Friday, April 3, 2009

The Weekly Alternative - Vanishing Point

[There be spoilers, beware.] Something about Fast & Furious smells like Never Say Never Again. The original stars get dragged into a soulless retread of a movie they've already made before. Back up the money truck and put a glossy coat on a franchise in desperate need of a roughening up. So instead, why not take a look at a movie that just got a shiny new coat of its own, has so much soul there's a character called Super Soul and manages to kick all kinds of high octane ass.

Without even looking, I'm positive you can find all manner of lengthy dissertations on Vanishing Point on the web. It's a movie that is open to so many different interpretations I'm wouldn't be surprised if there's a Kowalski based religion somewhere out there looking for tax breaks. Vanishing Point is one of the great, bleak kick to the nuts of the 1960s love-in. Like The Texas Chainsaw Massacre or Badlands it shows us a society where flower power has failed and effectively presents us with its bloody carcass. It's like Easy Rider's more focused, economical, less pretentious, more entertining sibling. Rather than two hippies on motorcycles, we follow ex-cop Kowalski (the coolest Jew in cinema, played by Barry Newman) as he attempts to deliver a car from Colorado to San Francisco in under 15 hours.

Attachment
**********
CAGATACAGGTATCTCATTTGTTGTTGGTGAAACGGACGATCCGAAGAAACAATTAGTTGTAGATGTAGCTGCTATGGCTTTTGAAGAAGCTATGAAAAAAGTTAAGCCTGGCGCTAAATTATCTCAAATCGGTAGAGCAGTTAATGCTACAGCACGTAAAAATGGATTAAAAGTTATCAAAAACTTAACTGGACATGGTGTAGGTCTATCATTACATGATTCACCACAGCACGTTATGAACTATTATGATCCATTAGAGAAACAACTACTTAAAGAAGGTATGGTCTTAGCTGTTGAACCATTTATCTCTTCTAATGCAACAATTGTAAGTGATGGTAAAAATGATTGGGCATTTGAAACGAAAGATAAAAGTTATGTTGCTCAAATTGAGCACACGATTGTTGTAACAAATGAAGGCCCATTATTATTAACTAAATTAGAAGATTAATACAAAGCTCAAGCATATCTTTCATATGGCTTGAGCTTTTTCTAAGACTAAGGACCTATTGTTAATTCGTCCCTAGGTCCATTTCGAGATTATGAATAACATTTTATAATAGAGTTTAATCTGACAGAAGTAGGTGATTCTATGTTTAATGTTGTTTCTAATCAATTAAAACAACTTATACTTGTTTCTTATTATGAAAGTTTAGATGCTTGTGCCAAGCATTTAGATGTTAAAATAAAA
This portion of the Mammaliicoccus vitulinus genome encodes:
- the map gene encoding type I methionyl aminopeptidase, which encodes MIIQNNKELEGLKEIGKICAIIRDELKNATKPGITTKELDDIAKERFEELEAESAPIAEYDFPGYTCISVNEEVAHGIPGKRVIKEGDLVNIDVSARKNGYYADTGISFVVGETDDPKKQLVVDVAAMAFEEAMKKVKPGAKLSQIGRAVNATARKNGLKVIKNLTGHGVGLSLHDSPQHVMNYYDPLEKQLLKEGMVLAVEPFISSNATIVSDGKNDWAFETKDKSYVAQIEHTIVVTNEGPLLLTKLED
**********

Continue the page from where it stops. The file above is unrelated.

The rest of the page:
Like Raul Duke in another fond farewell to the American Dream, Kowalski stocks up on some good speed and hits the road at full throttle and it isn't long before the police are on his tail. As he out runs the cops in his badass Dodge Challenger, it catches the attention of a radio DJ, the aforementioned Super Soul (pre-Blazing Saddles Cleavon Little), who instantly turns Kowalski into a folk hero. But Kowalski is no hero, he's just a troubled ex-cop who's resorted to delivering cars for money. The parts of the movie that aren't focused on Kowalski's attempts to shake the cops are peeks into how he got into this solitary existence. Vanishing Point is often accurately described as "the existential car chase movie". While on his trip west, Kowalski runs into other loners along the way but he never makes any real connections, even with the people who try to help him out. What starts out as a simple act of defiance quickly turn into watching a man play out his own demise on his own terms, more or less. The flashbacks take on the feeling of Kowalski's life flashing before his eyes during his last moments rather than a simple backstory device.

I don't think there will ever be a better time to experience or re-examine this burried treasure from 1971 than now, with the recent Blu-ray release. There's nothing quite like bathing yourself in the sounds of a growling Challenger engine getting a real workout. There are extras going into loving detail about the Dodge beast and the great soundtrack the film has to go along with the standard deleted scenes and director commentary -- which in this case is an actually revealing and informative one (I believe this commentary track was on the 2004 DVD release though). It's rare that movies so steeped in and speaking to the time in which it was made hold up as well as Vanishing Point does. I don't think there's a better movie to watch if you're looking to capture the feeling of the begining of the 70's -- or if you're just looking to see one of the greatest cars ever do it's thing. Whichever.

No comments: